“We need to make sure from our Western way of thinking are incorporating things that are culturally safe so that people are able to come forward and be sure they have the supports they need both from their community and from us in the public health world, so there is more work to be done, absolutely.”


Do you have a comment about this story? email:
rebecca.dyok@wltribune.com

Like us on Facebook and follow us on Twitter.

CoronavirusIndigenous

Get local stories you won't find anywhere else right to your inbox.
Sign up here

Just Posted

West Coast General Hospital in Port Alberni received some good news about an expansion to its emergency department on Jan. 15, 2021. (SUSAN QUINN/ Alberni Valley News)
B.C. health ministry commits $6.25M to hospital expansion in Port Alberni

Plans for larger emergency department have been on hold since 2015

The site of the former Arrowview Hotel, on Second Avenue and Athol Street, as of Jan. 14, 2020. (ELENA RARDON / ALBERNI VALLEY NEWS)
Port Alberni pressures Arrowview Hotel owner for final cleanup

Demolition finished in June 2020 but site still full of construction material

(NEWS FILE PHOTO)
ACRD, City of Port Alberni receive $4 million for COVID-19

Municipalities have until end of 2021 to allocate funding

A Tla-o-qui-aht First Nation guardian took this photo of dozens of vehicles parked along a forest service road in the Kennedy watershed. (Submitted photo)
Alberni-Clayoquot Regional District looks at enforcement of illegal camping

ACRD currently does not have an existing bylaw service to tackle the issue

Randy Brown, owner of Wintergreen Apartments on Fourth Avenue, has five trailers and a motorhome at the back of his property that he is renting to people who had been previously homeless. He wants to put 15 trailers on his property, hooked up to city sewer and water and BC Hydro. (SUSAN QUINN/ Alberni Valley News)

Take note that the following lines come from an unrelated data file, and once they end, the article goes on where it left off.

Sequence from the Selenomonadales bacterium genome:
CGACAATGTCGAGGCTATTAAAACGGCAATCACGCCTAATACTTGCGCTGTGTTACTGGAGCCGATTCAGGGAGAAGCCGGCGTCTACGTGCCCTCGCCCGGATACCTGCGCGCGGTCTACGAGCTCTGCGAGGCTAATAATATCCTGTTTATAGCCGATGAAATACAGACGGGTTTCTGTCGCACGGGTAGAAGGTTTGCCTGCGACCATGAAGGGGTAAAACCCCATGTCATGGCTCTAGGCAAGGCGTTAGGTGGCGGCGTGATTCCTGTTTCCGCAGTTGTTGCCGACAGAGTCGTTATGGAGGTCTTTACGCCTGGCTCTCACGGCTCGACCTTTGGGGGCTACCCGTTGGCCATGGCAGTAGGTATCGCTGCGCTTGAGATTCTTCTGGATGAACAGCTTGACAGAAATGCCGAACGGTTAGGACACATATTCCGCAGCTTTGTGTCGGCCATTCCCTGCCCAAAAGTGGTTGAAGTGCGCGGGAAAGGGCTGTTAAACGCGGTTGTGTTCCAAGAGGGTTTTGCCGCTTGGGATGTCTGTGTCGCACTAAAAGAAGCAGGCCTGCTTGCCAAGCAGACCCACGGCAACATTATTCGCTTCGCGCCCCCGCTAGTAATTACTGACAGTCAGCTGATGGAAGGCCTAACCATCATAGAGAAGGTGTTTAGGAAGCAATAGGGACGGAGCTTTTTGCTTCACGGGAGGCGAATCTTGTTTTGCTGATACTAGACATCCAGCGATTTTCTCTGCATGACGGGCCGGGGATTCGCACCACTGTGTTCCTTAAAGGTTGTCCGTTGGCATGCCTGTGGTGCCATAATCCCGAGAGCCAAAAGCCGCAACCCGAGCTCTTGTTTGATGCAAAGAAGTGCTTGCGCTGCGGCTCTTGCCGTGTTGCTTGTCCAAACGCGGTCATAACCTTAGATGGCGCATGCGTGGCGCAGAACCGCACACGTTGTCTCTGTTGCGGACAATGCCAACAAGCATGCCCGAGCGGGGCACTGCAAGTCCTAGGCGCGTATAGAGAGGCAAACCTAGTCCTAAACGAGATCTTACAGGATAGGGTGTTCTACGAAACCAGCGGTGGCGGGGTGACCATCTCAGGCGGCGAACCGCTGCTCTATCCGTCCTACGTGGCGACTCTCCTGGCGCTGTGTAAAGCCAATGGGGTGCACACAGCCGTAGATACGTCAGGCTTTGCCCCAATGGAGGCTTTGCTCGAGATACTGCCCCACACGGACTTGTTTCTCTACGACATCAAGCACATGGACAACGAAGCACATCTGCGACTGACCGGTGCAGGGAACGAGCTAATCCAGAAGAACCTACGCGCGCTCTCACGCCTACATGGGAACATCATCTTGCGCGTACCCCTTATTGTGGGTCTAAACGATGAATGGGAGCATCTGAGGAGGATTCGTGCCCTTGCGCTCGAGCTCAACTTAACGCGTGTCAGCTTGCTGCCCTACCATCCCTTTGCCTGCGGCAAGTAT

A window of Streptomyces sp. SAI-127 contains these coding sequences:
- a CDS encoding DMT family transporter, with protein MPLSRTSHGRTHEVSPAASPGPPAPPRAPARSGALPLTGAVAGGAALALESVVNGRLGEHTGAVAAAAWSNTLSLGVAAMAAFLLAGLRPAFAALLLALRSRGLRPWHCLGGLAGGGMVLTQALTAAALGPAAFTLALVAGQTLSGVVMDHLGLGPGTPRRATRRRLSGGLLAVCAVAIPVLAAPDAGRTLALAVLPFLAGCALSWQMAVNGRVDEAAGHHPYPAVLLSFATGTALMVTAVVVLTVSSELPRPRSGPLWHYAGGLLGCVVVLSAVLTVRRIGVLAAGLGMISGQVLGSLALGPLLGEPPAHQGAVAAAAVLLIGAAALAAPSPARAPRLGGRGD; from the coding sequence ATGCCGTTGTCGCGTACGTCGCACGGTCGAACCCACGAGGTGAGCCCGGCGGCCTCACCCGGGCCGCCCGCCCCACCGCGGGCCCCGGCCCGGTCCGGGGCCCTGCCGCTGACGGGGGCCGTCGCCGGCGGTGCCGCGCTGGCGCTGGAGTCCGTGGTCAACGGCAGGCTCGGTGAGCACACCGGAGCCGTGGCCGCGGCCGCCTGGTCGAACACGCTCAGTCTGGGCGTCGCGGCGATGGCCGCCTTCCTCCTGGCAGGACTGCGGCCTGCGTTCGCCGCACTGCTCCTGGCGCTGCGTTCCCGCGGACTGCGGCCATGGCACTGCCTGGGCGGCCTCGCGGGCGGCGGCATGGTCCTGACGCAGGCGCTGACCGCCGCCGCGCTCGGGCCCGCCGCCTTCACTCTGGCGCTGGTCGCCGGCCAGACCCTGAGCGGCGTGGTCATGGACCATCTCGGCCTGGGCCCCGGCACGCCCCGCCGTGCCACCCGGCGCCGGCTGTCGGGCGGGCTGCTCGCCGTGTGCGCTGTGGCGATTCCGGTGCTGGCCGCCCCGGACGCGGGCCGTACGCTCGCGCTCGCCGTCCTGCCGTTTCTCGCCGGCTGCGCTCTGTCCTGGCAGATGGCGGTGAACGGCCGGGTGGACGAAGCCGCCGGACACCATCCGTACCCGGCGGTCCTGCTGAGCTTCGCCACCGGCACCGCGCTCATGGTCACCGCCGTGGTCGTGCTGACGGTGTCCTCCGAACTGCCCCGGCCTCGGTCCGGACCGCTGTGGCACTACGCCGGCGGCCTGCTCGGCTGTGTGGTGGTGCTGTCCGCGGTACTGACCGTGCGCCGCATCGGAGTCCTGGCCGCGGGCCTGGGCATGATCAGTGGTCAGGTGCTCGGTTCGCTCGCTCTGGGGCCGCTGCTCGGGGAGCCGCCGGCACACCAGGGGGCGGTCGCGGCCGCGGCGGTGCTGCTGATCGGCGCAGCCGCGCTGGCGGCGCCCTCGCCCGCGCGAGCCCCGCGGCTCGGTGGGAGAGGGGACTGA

Building owner digs in heels, refuses to remove illegal trailers from property

Port Alberni council gives owner two-week reprieve on remediation orders

Justin Kripps of Summerland and his team have competed in Olympic action and World Cup competitions in bobsleigh. (Jason Ransom-Canadian Olympic Comittee).
QUIZ: Are you ready for some winter sports?

It’s cold outside, but there are plenty of recreation opportunities in the winter months

Tourists take photographs outside the British Columbia Legislature in Victoria, B.C., on Friday August 26, 2011. A coalition of British Columbia tourism industry groups is urging the provincial government to not pursue plans to ban domestic travel to fight the spread of COVID-19. THE CANADIAN PRESS/Darryl Dyck
B.C. travel ban will harm struggling tourism sector, says industry coalition

B.C. government would have to show evidence a travel ban is necessary

(Phil McLachlan - Capital News)
‘Targeted’ shooting in Coquitlam leaves woman in hospital

The woman suffered non-life threatening injuries in what police believe to be a targeted shooting Saturday morning

JaHyung Lee, “Canada’s oldest senior” at 110 years old, received his first dose of the COVID-19 vaccine on Thursday, Jan. 14, 2021. He lives at Amenida Seniors Community in Newton. (Submitted photo: Amenida Seniors Community)
Cannabis bought in British Columbia (Ashley Wadhwani/Black Press Media)
Is it time to start thinking about greener ways to package cannabis?

Packaging suppliers are still figuring eco-friendly and affordable packaging options that fit the mandates of Cannabis Regulations

A unique-looking deer has been visiting a Nanoose Bay property with its mother. (Frieda Van der Ree photo)
A deer with 3 ears? Unique animal routinely visits B.C. property

Experts say interesting look may be result of an injury rather than an odd birth defect

Standardized foundation skills assessment tests in B.C. schools will be going ahead later than usual, from Feb. 16 to March 12 for students in Grades 4 and 7. (Black Press Media file photo)
B.C. teachers say COVID-affected school year perfect time to end standardized tests

Foundational skills testing of Grade 4 and 7 students planned for February ad March

Sooke’s Jim Bottomley is among a handful of futurists based in Canada. “I want to help people understand the future of humanity.” (Aaron Guillen - Sooke News Mirror)
No crystal ball: B.C. man reveals how he makes his living predicting the future

63-year-old has worked analytical magic for politicians, car brands, and cosmetic companies

Terry David Mulligan. (Submitted photo)
Podcast: Interview with longtime actor/broadcaster and B.C. resident Terry David Mulligan

Podcast: Talk includes TDM’s RCMP career, radio, TV, wine, Janis Joplin and much more

Most Read